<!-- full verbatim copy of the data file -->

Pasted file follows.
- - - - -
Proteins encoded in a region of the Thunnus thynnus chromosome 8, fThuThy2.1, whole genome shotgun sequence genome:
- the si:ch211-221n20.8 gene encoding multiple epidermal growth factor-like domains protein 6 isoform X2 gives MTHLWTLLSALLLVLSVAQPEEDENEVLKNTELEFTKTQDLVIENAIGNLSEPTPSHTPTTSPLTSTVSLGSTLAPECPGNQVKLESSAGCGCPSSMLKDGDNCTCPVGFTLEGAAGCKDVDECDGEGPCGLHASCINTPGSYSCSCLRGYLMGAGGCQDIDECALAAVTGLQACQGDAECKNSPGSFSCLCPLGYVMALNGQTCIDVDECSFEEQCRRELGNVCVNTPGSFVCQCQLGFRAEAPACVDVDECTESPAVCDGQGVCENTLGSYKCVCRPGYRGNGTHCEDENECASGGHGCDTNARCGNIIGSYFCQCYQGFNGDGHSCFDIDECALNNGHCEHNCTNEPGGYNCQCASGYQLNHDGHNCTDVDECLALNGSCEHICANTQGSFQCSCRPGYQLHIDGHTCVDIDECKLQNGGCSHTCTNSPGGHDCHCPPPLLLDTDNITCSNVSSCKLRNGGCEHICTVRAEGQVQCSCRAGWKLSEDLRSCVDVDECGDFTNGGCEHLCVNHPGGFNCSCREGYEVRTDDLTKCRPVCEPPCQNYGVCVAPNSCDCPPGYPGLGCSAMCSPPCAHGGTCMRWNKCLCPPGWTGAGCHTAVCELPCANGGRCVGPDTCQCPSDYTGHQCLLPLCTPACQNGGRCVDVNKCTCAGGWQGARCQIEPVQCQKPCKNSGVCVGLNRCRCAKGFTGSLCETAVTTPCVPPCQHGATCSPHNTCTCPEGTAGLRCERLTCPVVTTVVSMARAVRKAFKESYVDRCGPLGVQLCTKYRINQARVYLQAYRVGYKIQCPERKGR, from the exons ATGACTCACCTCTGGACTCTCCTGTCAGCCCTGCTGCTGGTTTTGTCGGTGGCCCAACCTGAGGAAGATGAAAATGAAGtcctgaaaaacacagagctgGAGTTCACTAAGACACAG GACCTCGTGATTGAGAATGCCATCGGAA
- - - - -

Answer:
Proteins encoded in a region of the Thunnus thynnus chromosome 8, fThuThy2.1, whole genome shotgun sequence genome:
- the si:ch211-221n20.8 gene encoding multiple epidermal growth factor-like domains protein 6 isoform X2 gives MTHLWTLLSALLLVLSVAQPEEDENEVLKNTELEFTKTQDLVIENAIGNLSEPTPSHTPTTSPLTSTVSLGSTLAPECPGNQVKLESSAGCGCPSSMLKDGDNCTCPVGFTLEGAAGCKDVDECDGEGPCGLHASCINTPGSYSCSCLRGYLMGAGGCQDIDECALAAVTGLQACQGDAECKNSPGSFSCLCPLGYVMALNGQTCIDVDECSFEEQCRRELGNVCVNTPGSFVCQCQLGFRAEAPACVDVDECTESPAVCDGQGVCENTLGSYKCVCRPGYRGNGTHCEDENECASGGHGCDTNARCGNIIGSYFCQCYQGFNGDGHSCFDIDECALNNGHCEHNCTNEPGGYNCQCASGYQLNHDGHNCTDVDECLALNGSCEHICANTQGSFQCSCRPGYQLHIDGHTCVDIDECKLQNGGCSHTCTNSPGGHDCHCPPPLLLDTDNITCSNVSSCKLRNGGCEHICTVRAEGQVQCSCRAGWKLSEDLRSCVDVDECGDFTNGGCEHLCVNHPGGFNCSCREGYEVRTDDLTKCRPVCEPPCQNYGVCVAPNSCDCPPGYPGLGCSAMCSPPCAHGGTCMRWNKCLCPPGWTGAGCHTAVCELPCANGGRCVGPDTCQCPSDYTGHQCLLPLCTPACQNGGRCVDVNKCTCAGGWQGARCQIEPVQCQKPCKNSGVCVGLNRCRCAKGFTGSLCETAVTTPCVPPCQHGATCSPHNTCTCPEGTAGLRCERLTCPVVTTVVSMARAVRKAFKESYVDRCGPLGVQLCTKYRINQARVYLQAYRVGYKIQCPERKGR, from the exons ATGACTCACCTCTGGACTCTCCTGTCAGCCCTGCTGCTGGTTTTGTCGGTGGCCCAACCTGAGGAAGATGAAAATGAAGtcctgaaaaacacagagctgGAGTTCACTAAGACACAG GACCTCGTGATTGAGAATGCCATCGGAA